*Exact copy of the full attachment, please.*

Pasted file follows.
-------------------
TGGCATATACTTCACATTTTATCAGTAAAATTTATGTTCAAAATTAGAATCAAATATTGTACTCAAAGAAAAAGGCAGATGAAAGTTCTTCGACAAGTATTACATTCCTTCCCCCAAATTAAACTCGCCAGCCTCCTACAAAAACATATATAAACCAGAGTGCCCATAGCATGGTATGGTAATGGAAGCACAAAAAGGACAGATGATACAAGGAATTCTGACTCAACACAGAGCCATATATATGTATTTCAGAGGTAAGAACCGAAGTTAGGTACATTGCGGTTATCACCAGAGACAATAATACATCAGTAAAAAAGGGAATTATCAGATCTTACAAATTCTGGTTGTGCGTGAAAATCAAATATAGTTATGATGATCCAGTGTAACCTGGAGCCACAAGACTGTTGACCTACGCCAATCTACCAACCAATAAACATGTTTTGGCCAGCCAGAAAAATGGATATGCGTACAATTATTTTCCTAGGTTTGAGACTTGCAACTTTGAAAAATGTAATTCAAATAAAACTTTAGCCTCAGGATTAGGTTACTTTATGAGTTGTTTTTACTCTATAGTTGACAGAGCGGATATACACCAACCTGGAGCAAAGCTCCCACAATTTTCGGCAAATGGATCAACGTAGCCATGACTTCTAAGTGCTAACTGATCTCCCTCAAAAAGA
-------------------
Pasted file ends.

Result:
TGGCATATACTTCACATTTTATCAGTAAAATTTATGTTCAAAATTAGAATCAAATATTGTACTCAAAGAAAAAGGCAGATGAAAGTTCTTCGACAAGTATTACATTCCTTCCCCCAAATTAAACTCGCCAGCCTCCTACAAAAACATATATAAACCAGAGTGCCCATAGCATGGTATGGTAATGGAAGCACAAAAAGGACAGATGATACAAGGAATTCTGACTCAACACAGAGCCATATATATGTATTTCAGAGGTAAGAACCGAAGTTAGGTACATTGCGGTTATCACCAGAGACAATAATACATCAGTAAAAAAGGGAATTATCAGATCTTACAAATTCTGGTTGTGCGTGAAAATCAAATATAGTTATGATGATCCAGTGTAACCTGGAGCCACAAGACTGTTGACCTACGCCAATCTACCAACCAATAAACATGTTTTGGCCAGCCAGAAAAATGGATATGCGTACAATTATTTTCCTAGGTTTGAGACTTGCAACTTTGAAAAATGTAATTCAAATAAAACTTTAGCCTCAGGATTAGGTTACTTTATGAGTTGTTTTTACTCTATAGTTGACAGAGCGGATATACACCAACCTGGAGCAAAGCTCCCACAATTTTCGGCAAATGGATCAACGTAGCCATGACTTCTAAGTGCTAACTGATCTCCCTCAAAAAGA